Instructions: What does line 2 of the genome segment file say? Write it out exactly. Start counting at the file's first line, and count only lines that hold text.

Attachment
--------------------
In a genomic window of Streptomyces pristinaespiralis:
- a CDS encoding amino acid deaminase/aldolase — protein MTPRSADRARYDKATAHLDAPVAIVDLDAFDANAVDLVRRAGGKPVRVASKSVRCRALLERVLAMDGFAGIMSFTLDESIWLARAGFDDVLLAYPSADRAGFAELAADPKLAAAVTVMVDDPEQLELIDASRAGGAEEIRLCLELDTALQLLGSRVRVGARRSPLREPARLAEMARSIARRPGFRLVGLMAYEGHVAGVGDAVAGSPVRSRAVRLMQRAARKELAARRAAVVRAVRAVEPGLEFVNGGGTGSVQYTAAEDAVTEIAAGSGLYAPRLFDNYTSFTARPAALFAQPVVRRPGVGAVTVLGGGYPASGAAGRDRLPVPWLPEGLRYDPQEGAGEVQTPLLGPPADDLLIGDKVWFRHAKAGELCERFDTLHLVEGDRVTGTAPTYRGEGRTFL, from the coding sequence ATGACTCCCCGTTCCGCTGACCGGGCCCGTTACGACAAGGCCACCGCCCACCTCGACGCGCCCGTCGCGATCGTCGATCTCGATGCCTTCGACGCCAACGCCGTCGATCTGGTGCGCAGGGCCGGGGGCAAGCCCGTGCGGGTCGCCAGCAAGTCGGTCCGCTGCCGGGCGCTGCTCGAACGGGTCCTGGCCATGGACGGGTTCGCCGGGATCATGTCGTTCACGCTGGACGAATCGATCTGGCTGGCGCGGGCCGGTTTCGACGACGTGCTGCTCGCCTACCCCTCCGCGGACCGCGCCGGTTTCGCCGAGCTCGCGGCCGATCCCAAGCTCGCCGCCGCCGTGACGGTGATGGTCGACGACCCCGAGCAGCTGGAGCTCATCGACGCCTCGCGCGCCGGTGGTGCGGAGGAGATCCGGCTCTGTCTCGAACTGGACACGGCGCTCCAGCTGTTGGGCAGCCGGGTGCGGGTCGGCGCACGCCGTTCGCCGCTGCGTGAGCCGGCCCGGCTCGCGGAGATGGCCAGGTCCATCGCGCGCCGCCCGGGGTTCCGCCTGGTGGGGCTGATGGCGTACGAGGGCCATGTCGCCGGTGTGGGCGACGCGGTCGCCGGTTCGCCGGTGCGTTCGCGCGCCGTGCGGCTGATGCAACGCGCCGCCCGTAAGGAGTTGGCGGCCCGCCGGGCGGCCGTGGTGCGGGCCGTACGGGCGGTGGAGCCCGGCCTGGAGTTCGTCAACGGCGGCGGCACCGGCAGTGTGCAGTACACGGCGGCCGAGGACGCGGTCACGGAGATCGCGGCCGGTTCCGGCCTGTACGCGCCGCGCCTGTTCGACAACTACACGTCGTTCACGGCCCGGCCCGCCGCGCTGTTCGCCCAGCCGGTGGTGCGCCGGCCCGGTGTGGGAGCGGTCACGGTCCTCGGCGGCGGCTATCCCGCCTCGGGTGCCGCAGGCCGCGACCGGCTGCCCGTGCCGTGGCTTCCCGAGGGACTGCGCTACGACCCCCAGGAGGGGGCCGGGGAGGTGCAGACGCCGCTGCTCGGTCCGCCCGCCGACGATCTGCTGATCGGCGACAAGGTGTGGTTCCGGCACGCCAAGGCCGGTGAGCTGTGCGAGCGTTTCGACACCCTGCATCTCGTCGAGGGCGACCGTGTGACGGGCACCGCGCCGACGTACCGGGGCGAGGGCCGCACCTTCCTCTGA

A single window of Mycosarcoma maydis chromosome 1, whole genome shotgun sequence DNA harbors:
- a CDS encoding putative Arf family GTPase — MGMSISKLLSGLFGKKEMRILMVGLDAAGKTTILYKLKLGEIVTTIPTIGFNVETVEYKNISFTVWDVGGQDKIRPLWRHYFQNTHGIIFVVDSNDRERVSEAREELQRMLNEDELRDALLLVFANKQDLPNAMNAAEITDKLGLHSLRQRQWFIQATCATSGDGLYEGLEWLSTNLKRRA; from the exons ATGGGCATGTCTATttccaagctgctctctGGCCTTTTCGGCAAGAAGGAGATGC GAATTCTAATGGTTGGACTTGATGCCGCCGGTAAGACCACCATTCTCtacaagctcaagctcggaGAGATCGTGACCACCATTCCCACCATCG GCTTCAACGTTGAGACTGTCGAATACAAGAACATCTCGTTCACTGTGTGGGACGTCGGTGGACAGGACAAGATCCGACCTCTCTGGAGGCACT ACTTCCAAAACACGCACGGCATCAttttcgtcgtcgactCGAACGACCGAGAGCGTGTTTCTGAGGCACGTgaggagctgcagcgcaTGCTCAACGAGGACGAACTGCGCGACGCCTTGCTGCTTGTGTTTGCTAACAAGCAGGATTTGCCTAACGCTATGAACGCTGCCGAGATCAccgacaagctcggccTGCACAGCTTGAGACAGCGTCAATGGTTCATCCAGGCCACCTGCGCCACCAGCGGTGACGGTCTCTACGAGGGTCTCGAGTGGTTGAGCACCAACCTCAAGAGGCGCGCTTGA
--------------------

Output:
- a CDS encoding amino acid deaminase/aldolase — protein MTPRSADRARYDKATAHLDAPVAIVDLDAFDANAVDLVRRAGGKPVRVASKSVRCRALLERVLAMDGFAGIMSFTLDESIWLARAGFDDVLLAYPSADRAGFAELAADPKLAAAVTVMVDDPEQLELIDASRAGGAEEIRLCLELDTALQLLGSRVRVGARRSPLREPARLAEMARSIARRPGFRLVGLMAYEGHVAGVGDAVAGSPVRSRAVRLMQRAARKELAARRAAVVRAVRAVEPGLEFVNGGGTGSVQYTAAEDAVTEIAAGSGLYAPRLFDNYTSFTARPAALFAQPVVRRPGVGAVTVLGGGYPASGAAGRDRLPVPWLPEGLRYDPQEGAGEVQTPLLGPPADDLLIGDKVWFRHAKAGELCERFDTLHLVEGDRVTGTAPTYRGEGRTFL, from the coding sequence ATGACTCCCCGTTCCGCTGACCGGGCCCGTTACGACAAGGCCACCGCCCACCTCGACGCGCCCGTCGCGATCGTCGATCTCGATGCCTTCGACGCCAACGCCGTCGATCTGGTGCGCAGGGCCGGGGGCAAGCCCGTGCGGGTCGCCAGCAAGTCGGTCCGCTGCCGGGCGCTGCTCGAACGGGTCCTGGCCATGGACGGGTTCGCCGGGATCATGTCGTTCACGCTGGACGAATCGATCTGGCTGGCGCGGGCCGGTTTCGACGACGTGCTGCTCGCCTACCCCTCCGCGGACCGCGCCGGTTTCGCCGAGCTCGCGGCCGATCCCAAGCTCGCCGCCGCCGTGACGGTGATGGTCGACGACCCCGAGCAGCTGGAGCTCATCGACGCCTCGCGCGCCGGTGGTGCGGAGGAGATCCGGCTCTGTCTCGAACTGGACACGGCGCTCCAGCTGTTGGGCAGCCGGGTGCGGGTCGGCGCACGCCGTTCGCCGCTGCGTGAGCCGGCCCGGCTCGCGGAGATGGCCAGGTCCATCGCGCGCCGCCCGGGGTTCCGCCTGGTGGGGCTGATGGCGTACGAGGGCCATGTCGCCGGTGTGGGCGACGCGGTCGCCGGTTCGCCGGTGCGTTCGCGCGCCGTGCGGCTGATGCAACGCGCCGCCCGTAAGGAGTTGGCGGCCCGCCGGGCGGCCGTGGTGCGGGCCGTACGGGCGGTGGAGCCCGGCCTGGAGTTCGTCAACGGCGGCGGCACCGGCAGTGTGCAGTACACGGCGGCCGAGGACGCGGTCACGGAGATCGCGGCCGGTTCCGGCCTGTACGCGCCGCGCCTGTTCGACAACTACACGTCGTTCACGGCCCGGCCCGCCGCGCTGTTCGCCCAGCCGGTGGTGCGCCGGCCCGGTGTGGGAGCGGTCACGGTCCTCGGCGGCGGCTATCCCGCCTCGGGTGCCGCAGGCCGCGACCGGCTGCCCGTGCCGTGGCTTCCCGAGGGACTGCGCTACGACCCCCAGGAGGGGGCCGGGGAGGTGCAGACGCCGCTGCTCGGTCCGCCCGCCGACGATCTGCTGATCGGCGACAAGGTGTGGTTCCGGCACGCCAAGGCCGGTGAGCTGTGCGAGCGTTTCGACACCCTGCATCTCGTCGAGGGCGACCGTGTGACGGGCACCGCGCCGACGTACCGGGGCGAGGGCCGCACCTTCCTCTGA